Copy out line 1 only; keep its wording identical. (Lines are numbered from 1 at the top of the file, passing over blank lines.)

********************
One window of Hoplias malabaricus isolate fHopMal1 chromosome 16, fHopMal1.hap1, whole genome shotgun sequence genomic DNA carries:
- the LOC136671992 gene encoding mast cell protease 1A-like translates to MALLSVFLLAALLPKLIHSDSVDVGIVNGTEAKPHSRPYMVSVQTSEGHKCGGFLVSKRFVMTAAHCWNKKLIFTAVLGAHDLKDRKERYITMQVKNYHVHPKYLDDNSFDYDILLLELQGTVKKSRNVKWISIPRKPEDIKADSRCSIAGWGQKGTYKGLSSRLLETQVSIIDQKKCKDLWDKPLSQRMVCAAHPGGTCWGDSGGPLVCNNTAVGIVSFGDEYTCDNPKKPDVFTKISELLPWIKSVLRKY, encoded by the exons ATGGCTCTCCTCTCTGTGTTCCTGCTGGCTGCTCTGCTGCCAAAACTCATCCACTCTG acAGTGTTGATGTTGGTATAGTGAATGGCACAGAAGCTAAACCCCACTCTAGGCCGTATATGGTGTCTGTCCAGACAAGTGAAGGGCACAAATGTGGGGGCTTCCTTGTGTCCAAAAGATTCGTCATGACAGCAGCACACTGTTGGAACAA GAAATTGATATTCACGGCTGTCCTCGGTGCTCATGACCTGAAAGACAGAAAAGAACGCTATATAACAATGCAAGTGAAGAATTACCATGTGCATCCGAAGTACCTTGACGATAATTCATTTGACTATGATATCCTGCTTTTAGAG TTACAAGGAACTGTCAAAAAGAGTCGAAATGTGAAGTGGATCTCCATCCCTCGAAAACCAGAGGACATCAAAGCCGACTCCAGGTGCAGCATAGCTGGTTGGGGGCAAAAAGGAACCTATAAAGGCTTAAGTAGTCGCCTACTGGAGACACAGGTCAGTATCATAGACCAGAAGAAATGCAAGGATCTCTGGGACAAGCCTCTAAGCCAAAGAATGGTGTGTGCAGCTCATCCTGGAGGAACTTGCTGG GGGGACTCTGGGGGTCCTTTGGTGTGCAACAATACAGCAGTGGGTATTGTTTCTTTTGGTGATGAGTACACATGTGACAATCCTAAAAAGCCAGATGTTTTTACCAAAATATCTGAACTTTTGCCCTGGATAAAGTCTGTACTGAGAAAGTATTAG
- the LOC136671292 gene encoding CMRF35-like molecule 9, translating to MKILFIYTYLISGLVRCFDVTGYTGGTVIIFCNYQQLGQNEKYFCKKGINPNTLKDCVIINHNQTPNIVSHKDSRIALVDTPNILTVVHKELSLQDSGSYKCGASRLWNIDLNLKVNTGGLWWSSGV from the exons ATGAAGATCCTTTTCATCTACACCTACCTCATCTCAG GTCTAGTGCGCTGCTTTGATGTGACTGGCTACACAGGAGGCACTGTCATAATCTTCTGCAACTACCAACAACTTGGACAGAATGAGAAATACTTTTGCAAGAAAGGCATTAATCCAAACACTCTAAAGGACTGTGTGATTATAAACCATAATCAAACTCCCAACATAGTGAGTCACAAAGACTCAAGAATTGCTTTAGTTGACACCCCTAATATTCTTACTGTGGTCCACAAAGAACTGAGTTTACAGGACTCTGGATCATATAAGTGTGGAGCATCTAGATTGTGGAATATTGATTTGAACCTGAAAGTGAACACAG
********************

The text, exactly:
One window of Hoplias malabaricus isolate fHopMal1 chromosome 16, fHopMal1.hap1, whole genome shotgun sequence genomic DNA carries: